Happy New Year, Welcome 2021. Now what? Holidays are over and after I always feel an unsettling, like what do we look forward to now. I think it happens for me because I love the fall season. My birthday is in November so I like that whole line of October toward. I love when the season starts to change and I can break out my sweatshirts for the first time. When I first start getting cozy at night under my warmer winter blanket. I love that stuff. By the time January rolls around, it isn’t the same. I’ve worn all my favorite sweatshirts and my blanket isn’t as warm as I remember it being when my room is really cold. I’m still waiting for my snowstorm but there isn’t even snow in the forecast. We are still dealing with Covid so I’m limited where I’m going regardless of anything.
Speaking of Covid, I did talk to my neurologist who is recommending the vaccination to all of their MS patients. (Please check with your own doctor for medical advice). They did provide me with information about the vaccine I wanted to pass on to my readers. Again, these are my doctors, please check with your own MS doctors for your individual care.
COVID-19 Vaccine Information
This winter, two COVID-19 vaccines will begin distribution after emergency approval from the US Food and Drug Administration. These two vaccines are made by the drug companies Pfizer and Moderna, and both use the same protective approach using a technique called mRNA.
We are relieved to have these vaccines on the horizon, thrilled to have the opportunity to soon receive them ourselves, and we strongly encourage our patients to receive one of these vaccines as soon as they are made available to you. Each of these two vaccines has been tested in more than 10,000 people so far and no serious adverse effects occurred during the clinical trials. Small numbers of people have experienced an allergic reaction to the vaccine, which was treatable. Having MS or another autoimmune condition does not put you at higher risk for such allergic reactions, and no MS-related adverse events occurred in the trials of the Pfizer and Moderna vaccines. We therefore recommend that you get vaccinated unless you have a history of severe allergy. If you do have a severe allergy, you should consult with your primary care provider or allergist about whether you can receive the vaccine.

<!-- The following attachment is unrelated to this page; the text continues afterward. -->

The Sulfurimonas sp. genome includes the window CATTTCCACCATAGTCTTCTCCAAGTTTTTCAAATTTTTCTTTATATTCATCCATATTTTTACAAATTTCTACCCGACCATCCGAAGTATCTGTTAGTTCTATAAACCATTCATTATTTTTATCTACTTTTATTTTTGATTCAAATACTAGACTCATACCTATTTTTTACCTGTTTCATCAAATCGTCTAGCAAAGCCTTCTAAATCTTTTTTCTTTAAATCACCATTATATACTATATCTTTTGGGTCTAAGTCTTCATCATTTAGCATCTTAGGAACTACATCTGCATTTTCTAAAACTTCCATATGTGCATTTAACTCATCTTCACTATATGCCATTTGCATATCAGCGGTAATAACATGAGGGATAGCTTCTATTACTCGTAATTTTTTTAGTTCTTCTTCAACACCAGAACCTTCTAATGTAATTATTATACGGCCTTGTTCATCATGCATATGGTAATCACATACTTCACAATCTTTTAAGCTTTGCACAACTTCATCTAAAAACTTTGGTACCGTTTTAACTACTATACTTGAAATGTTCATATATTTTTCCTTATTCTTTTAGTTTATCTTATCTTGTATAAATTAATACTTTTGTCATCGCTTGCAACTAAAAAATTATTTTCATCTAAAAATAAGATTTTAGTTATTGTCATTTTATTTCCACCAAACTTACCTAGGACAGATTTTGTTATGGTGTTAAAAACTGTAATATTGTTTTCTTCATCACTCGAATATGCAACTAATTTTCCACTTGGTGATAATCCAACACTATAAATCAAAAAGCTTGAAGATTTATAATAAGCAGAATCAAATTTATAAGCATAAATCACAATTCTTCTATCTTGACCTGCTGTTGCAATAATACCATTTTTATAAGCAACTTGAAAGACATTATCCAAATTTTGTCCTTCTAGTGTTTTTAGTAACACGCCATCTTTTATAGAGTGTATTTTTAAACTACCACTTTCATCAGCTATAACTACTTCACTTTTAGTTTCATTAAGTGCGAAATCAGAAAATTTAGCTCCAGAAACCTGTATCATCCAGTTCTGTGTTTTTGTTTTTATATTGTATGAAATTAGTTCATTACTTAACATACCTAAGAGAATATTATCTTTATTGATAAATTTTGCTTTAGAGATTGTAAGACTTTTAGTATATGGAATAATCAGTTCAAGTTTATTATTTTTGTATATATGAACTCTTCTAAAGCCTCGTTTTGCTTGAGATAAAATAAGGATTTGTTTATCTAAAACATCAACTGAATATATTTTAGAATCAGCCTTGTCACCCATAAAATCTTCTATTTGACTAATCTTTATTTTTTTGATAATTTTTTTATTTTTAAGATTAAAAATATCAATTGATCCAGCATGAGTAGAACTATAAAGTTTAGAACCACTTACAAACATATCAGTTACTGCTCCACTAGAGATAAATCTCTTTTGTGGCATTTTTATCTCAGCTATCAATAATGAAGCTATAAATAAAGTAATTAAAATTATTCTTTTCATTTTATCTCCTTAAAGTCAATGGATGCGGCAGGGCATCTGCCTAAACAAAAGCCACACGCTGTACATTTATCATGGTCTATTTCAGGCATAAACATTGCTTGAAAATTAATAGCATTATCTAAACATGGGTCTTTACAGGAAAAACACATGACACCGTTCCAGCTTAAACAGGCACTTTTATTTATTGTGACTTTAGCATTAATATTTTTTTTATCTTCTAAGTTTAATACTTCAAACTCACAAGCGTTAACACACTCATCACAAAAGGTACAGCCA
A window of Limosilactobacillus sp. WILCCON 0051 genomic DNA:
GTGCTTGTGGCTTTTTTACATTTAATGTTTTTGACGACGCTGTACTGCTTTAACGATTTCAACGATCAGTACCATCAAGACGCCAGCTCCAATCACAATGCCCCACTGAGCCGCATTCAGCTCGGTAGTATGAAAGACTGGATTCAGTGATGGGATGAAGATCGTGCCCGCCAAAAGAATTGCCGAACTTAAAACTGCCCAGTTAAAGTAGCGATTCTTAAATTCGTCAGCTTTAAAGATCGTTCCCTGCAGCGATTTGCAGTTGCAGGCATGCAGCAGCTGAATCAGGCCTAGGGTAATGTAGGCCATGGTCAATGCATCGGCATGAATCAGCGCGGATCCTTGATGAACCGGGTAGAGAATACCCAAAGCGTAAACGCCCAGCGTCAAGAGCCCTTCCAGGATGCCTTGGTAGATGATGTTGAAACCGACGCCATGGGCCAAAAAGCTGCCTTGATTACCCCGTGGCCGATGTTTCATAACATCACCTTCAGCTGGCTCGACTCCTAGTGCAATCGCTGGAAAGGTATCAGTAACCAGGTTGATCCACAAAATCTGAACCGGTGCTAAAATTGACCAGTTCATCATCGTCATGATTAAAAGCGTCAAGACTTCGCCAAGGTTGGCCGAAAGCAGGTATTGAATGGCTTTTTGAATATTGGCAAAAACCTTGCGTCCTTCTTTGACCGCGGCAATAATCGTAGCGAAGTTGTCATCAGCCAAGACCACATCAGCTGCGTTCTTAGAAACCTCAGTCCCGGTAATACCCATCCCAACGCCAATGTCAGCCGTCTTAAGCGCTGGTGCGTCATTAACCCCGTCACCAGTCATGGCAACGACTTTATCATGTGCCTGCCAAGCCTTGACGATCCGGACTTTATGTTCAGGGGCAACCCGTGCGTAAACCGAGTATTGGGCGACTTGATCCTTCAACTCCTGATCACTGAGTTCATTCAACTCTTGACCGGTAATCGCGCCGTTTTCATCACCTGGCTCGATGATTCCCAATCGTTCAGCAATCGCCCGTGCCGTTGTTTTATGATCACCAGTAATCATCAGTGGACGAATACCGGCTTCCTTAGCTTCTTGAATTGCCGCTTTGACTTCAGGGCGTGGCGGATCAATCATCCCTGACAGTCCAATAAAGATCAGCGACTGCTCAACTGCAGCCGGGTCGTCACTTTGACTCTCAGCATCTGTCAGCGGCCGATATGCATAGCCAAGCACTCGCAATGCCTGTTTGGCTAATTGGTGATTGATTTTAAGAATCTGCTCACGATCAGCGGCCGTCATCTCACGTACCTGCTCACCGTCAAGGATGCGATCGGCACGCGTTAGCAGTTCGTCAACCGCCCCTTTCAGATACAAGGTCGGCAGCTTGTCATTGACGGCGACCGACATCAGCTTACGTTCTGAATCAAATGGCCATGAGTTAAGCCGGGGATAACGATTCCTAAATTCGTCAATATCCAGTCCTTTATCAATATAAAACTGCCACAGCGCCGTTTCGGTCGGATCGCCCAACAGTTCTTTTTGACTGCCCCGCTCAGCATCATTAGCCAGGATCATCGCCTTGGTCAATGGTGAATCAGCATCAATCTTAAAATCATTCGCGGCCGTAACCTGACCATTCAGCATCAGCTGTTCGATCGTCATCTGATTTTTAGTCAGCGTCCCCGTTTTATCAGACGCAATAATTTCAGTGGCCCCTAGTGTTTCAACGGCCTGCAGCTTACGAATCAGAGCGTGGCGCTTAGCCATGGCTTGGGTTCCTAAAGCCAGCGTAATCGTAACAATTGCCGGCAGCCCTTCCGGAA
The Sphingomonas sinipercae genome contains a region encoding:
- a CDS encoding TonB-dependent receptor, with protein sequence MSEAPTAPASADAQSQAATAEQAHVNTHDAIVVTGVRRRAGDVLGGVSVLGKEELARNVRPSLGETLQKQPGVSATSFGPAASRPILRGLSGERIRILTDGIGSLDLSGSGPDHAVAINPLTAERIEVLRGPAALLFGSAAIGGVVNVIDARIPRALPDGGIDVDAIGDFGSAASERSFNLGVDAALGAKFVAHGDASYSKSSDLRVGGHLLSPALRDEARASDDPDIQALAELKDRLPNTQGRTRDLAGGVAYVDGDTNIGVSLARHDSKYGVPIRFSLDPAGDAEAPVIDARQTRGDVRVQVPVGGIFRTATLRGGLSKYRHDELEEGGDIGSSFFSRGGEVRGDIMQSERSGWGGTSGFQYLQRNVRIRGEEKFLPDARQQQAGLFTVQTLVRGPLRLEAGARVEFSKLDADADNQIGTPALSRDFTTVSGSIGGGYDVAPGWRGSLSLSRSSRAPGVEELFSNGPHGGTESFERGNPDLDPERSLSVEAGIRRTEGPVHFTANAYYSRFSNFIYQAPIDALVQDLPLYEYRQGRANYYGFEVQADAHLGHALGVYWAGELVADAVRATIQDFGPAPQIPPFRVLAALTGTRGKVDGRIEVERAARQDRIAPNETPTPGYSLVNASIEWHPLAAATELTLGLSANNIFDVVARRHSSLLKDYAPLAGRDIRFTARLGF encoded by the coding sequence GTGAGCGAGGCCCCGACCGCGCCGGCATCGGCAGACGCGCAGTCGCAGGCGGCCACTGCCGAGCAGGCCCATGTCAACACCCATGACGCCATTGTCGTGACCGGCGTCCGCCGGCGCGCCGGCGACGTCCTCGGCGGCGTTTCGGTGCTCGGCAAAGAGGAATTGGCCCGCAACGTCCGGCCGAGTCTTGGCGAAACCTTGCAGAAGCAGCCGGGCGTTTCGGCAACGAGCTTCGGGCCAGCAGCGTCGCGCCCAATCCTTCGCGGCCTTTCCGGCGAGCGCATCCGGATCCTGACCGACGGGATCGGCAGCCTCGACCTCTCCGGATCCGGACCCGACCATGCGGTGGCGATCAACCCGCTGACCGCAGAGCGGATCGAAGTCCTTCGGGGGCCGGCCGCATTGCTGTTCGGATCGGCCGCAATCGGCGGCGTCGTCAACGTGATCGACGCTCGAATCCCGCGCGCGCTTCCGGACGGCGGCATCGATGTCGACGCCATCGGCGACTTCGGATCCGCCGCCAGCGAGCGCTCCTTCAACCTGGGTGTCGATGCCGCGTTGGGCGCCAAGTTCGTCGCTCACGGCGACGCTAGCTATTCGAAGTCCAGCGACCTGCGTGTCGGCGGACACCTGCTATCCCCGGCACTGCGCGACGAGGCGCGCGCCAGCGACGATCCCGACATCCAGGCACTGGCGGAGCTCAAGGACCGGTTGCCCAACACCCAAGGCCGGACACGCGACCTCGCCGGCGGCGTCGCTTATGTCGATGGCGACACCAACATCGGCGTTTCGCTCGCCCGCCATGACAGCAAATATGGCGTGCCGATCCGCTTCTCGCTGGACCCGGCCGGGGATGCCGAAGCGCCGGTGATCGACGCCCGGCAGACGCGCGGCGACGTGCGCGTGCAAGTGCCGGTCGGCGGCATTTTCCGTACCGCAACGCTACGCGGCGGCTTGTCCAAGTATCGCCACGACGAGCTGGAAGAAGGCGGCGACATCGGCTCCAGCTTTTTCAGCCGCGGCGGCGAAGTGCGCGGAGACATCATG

Frequently Asked Questions (FAQs) about the COVID-19 vaccines:
What are the benefits and risks to consider in getting the vaccine?
Benefits include 1) protection for yourself against catching this potentially deadly and debilitating virus, 2) protection against the complications of infection, which could exacerbate autoimmune disease activity and symptoms, and 3) protection for your loved ones and the community against the spread of this illness.
Known side effects to the vaccine are mild and self-resolving, as noted above. Unknown long-term risk, as with any new treatment, will take time to determine. However, mRNA from the vaccine is degraded after a few days, so we believe that the likelihood of long-term side effects is low.
What are the side effects and risks of the vaccine?
In the clinical trials, some people receiving the vaccines experienced up to a few days of muscle aches, decreased energy and/or fever, all of which self-resolved. Several individuals with a history of severe allergy experienced an allergic reaction to the vaccine, which was treatable.
In view of the large number of people who have already received the vaccine, risks of additional unforeseen side effects are low, estimated at less than 1/10,000. Monitoring for these and any potential long-term issues is active and ongoing.
Can the vaccine cause autoimmune disease or worsening of my MS/CNS autoimmune disease?
No autoimmune response has occurred among the roughly 30,000 individuals who have so far received the COVID-19 mRNA vaccines. Vaccines do stimulate the immune system, so autoimmunity is always a theoretical concern. Given the current data, however, we consider this risk to be extremely low.